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Showing posts from August, 2016

Dennis Rea Tanabata Ensemble - Black River Transect

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Dennis Rea is a guitarist and musical free spirit who resides on the north western edge of the USA up there in Seattle where he is a well known presence in that far-flung city's left field music scene.
In the past I have ventured deep into the densely populated hinterland of Dennis' musical legacy, a never less than interesting journey that has spotlighted some real musical gems, the common thread being a quest for new and innovative ways of expression.
The latest chapter isBlack RiverTransect, an intriguing album of stark contrasts, recorded live in Seattle's Chapel Performance Space on two different dates in 2013, by Dennis' Tanabata Ensemble.
The opening four tracks where recorded on 25th February of that year, and the album opens with the lovely and romantic piece ASJ (septet), named for Dennis' life partner Anne Smith Joiner. The gentle and cosseting opening tune is in full contrast to the guided improvisation of the title track that follows, which opens with …

The Courage Of Others

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You know me, I don't particularly like Prog, a style of rock music that rather than move on from its roots regularly exhumes the corpse to take it on yet another Bryden Two Step into the dance hall of nostalgia...or summat.

Apart from its musical museum curating, another problem with Prog are its lyrics, which for the most part delight in telling us in oft repeated ways how shit everything is...really? I had no idea..., mixed with a generous helping of "woe is me". There are exceptions to this rule of course, which would seem to apply to prog metal more than anything else. Modern prog lyrics also shy away from anything directly political, preferring to remain in the field of personal politics, or occasionally making vague ironic generalisations along the lines of "We don't need no educashun". Not that Floyd were a Prog band anyway, but that's another discussion.

For a long time now, one of the bands that seem to me to epitomise this ginnel for bac…

Pulling Fish Through Grandma's Eyes

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Lunch, day two of Inglund's Test Match at the crickball against Paraguay, and Inglund were holding up rather well against the long feared world beaters at the intricate game, as fortunately Paraguay's propensity for conjuring reverse swing in 19/8 time on any surface you care to imagine had yet to rear its maniacally grinning head.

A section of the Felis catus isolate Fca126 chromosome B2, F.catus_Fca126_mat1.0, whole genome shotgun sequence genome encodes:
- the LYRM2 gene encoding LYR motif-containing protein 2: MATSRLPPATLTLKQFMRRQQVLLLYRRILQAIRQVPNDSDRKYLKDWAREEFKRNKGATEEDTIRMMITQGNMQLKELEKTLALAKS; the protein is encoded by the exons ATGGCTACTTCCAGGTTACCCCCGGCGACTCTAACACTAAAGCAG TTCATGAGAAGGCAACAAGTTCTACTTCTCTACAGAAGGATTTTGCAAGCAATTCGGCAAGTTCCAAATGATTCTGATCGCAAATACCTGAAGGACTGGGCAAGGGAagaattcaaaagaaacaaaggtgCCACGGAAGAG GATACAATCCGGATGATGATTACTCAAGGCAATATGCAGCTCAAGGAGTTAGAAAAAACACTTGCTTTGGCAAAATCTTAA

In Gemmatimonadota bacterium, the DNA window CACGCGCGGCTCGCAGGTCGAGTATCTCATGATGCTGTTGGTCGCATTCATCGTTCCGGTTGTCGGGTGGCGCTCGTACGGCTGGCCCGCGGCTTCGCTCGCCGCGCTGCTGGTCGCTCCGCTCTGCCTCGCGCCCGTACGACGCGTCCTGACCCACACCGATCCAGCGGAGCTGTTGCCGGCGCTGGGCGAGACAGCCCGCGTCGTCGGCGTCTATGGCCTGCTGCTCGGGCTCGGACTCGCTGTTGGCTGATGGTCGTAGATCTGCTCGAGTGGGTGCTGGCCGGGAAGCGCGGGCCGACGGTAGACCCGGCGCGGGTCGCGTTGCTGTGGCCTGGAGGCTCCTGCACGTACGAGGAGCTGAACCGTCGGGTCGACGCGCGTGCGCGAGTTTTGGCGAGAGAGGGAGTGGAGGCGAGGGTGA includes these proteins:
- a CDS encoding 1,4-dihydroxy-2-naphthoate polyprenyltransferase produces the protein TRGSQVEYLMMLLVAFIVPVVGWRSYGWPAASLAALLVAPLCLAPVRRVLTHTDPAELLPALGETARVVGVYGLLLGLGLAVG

Jonners Agnew is in the talkbox, once more regaling us all with his lifelong post-Gabriel Genesis and Phil Collins obsession, flummoxing his listeners with reams of useless information pertaining to the once all-conquering purveyors of pop-prog for Sunday golfers and upmarket car salesmen. Joining him is Archjook Geff'ry Boycs, ex-crickballist and pugilistic student of cutting edge avant garde progressive music. Back in the 14th century Duke Geff'ry legendarily held onto his wicket throughout the entire course of the Six Week War, scoring a mere 57 rounders in the time, until Sire Iron Broth lost his by then tenuous grip on patience, and ha…

BBC Proms 2016 - David Bowie

Opening with Warszawa was a smart move, as it is probably Bowie's most symphonic piece, and segueing into the atonal chug of Station To Station seemed only natural. The vocals were led by Neil Hannon who was giving it his best Thin White Duke impression, ably abetted by Amanda Palmer. Bowie was one for never doing the obvious,  and looking down on the increasingly surreal world he has left behind, can only have approved of the scope and daring of this secular celebration of his musical legacy.

A percussive arrangement of Life On Mars was fronted by a typically full on Marc Almond, the drama of song and singer being a perfect fit. Anna Calvi put Lady Grinning Soul firmly in the Berlin cabaret with a portentous arrangement from the orchestra that was my favourite interpretation of the concert. She ended it with some cacophonous slide work on her Telecaster. Marvellous stuff!

Other successes were Conor O'Brien giving a heartfelt and soulful performance of The Man Who Sold The Wo…